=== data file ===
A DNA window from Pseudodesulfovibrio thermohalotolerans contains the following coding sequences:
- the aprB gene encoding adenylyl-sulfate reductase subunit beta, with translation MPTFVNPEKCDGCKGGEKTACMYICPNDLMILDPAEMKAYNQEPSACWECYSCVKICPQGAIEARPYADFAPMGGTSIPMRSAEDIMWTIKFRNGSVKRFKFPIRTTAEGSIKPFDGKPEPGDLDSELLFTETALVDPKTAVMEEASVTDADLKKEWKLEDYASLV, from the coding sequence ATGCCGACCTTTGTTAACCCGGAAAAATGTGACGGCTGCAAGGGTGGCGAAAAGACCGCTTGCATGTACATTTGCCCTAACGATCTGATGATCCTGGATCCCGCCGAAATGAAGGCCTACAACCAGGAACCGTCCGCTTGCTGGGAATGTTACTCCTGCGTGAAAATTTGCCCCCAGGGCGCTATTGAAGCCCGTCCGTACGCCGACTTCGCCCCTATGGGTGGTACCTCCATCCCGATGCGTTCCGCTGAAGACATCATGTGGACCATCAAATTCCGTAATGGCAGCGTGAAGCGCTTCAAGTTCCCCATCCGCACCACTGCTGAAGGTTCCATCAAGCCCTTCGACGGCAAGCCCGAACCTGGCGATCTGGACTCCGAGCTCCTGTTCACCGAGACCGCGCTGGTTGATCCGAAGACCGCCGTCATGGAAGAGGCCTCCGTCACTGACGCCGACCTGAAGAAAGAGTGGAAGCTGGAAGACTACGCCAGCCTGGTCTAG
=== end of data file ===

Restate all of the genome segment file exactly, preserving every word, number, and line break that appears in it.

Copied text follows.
A DNA window from Pseudodesulfovibrio thermohalotolerans contains the following coding sequences:
- the aprB gene encoding adenylyl-sulfate reductase subunit beta, with translation MPTFVNPEKCDGCKGGEKTACMYICPNDLMILDPAEMKAYNQEPSACWECYSCVKICPQGAIEARPYADFAPMGGTSIPMRSAEDIMWTIKFRNGSVKRFKFPIRTTAEGSIKPFDGKPEPGDLDSELLFTETALVDPKTAVMEEASVTDADLKKEWKLEDYASLV, from the coding sequence ATGCCGACCTTTGTTAACCCGGAAAAATGTGACGGCTGCAAGGGTGGCGAAAAGACCGCTTGCATGTACATTTGCCCTAACGATCTGATGATCCTGGATCCCGCCGAAATGAAGGCCTACAACCAGGAACCGTCCGCTTGCTGGGAATGTTACTCCTGCGTGAAAATTTGCCCCCAGGGCGCTATTGAAGCCCGTCCGTACGCCGACTTCGCCCCTATGGGTGGTACCTCCATCCCGATGCGTTCCGCTGAAGACATCATGTGGACCATCAAATTCCGTAATGGCAGCGTGAAGCGCTTCAAGTTCCCCATCCGCACCACTGCTGAAGGTTCCATCAAGCCCTTCGACGGCAAGCCCGAACCTGGCGATCTGGACTCCGAGCTCCTGTTCACCGAGACCGCGCTGGTTGATCCGAAGACCGCCGTCATGGAAGAGGCCTCCGTCACTGACGCCGACCTGAAGAAAGAGTGGAAGCTGGAAGACTACGCCAGCCTGGTCTAG